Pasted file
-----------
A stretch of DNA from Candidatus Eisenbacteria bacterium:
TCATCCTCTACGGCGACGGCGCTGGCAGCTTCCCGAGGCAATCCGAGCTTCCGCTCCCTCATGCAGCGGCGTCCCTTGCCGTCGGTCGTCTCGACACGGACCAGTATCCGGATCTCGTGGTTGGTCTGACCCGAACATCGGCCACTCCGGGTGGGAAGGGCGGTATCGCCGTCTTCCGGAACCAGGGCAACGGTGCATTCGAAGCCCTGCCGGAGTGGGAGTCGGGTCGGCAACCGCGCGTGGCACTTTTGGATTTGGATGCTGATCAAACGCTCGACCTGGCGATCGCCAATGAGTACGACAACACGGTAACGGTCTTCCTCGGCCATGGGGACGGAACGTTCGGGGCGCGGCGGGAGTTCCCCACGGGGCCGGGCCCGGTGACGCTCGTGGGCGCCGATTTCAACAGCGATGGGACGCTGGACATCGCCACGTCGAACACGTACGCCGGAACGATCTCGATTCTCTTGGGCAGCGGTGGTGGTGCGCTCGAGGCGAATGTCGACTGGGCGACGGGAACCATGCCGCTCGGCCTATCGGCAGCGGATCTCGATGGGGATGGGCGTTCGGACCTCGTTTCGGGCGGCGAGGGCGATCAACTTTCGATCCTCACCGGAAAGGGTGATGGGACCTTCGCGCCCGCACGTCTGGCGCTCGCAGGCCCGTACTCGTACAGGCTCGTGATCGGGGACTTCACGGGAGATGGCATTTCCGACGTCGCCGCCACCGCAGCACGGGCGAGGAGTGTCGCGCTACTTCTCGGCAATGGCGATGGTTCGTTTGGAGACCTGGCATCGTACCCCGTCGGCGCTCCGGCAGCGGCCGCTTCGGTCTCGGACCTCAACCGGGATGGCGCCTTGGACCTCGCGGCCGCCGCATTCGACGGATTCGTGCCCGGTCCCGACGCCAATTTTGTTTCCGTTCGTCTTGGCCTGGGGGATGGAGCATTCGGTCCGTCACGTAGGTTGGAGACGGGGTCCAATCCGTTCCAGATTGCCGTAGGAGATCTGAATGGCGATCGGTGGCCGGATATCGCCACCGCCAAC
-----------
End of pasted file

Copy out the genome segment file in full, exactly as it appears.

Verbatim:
A stretch of DNA from Candidatus Eisenbacteria bacterium:
TCATCCTCTACGGCGACGGCGCTGGCAGCTTCCCGAGGCAATCCGAGCTTCCGCTCCCTCATGCAGCGGCGTCCCTTGCCGTCGGTCGTCTCGACACGGACCAGTATCCGGATCTCGTGGTTGGTCTGACCCGAACATCGGCCACTCCGGGTGGGAAGGGCGGTATCGCCGTCTTCCGGAACCAGGGCAACGGTGCATTCGAAGCCCTGCCGGAGTGGGAGTCGGGTCGGCAACCGCGCGTGGCACTTTTGGATTTGGATGCTGATCAAACGCTCGACCTGGCGATCGCCAATGAGTACGACAACACGGTAACGGTCTTCCTCGGCCATGGGGACGGAACGTTCGGGGCGCGGCGGGAGTTCCCCACGGGGCCGGGCCCGGTGACGCTCGTGGGCGCCGATTTCAACAGCGATGGGACGCTGGACATCGCCACGTCGAACACGTACGCCGGAACGATCTCGATTCTCTTGGGCAGCGGTGGTGGTGCGCTCGAGGCGAATGTCGACTGGGCGACGGGAACCATGCCGCTCGGCCTATCGGCAGCGGATCTCGATGGGGATGGGCGTTCGGACCTCGTTTCGGGCGGCGAGGGCGATCAACTTTCGATCCTCACCGGAAAGGGTGATGGGACCTTCGCGCCCGCACGTCTGGCGCTCGCAGGCCCGTACTCGTACAGGCTCGTGATCGGGGACTTCACGGGAGATGGCATTTCCGACGTCGCCGCCACCGCAGCACGGGCGAGGAGTGTCGCGCTACTTCTCGGCAATGGCGATGGTTCGTTTGGAGACCTGGCATCGTACCCCGTCGGCGCTCCGGCAGCGGCCGCTTCGGTCTCGGACCTCAACCGGGATGGCGCCTTGGACCTCGCGGCCGCCGCATTCGACGGATTCGTGCCCGGTCCCGACGCCAATTTTGTTTCCGTTCGTCTTGGCCTGGGGGATGGAGCATTCGGTCCGTCACGTAGGTTGGAGACGGGGTCCAATCCGTTCCAGATTGCCGTAGGAGATCTGAATGGCGATCGGTGGCCGGATATCGCCACCGCCAAC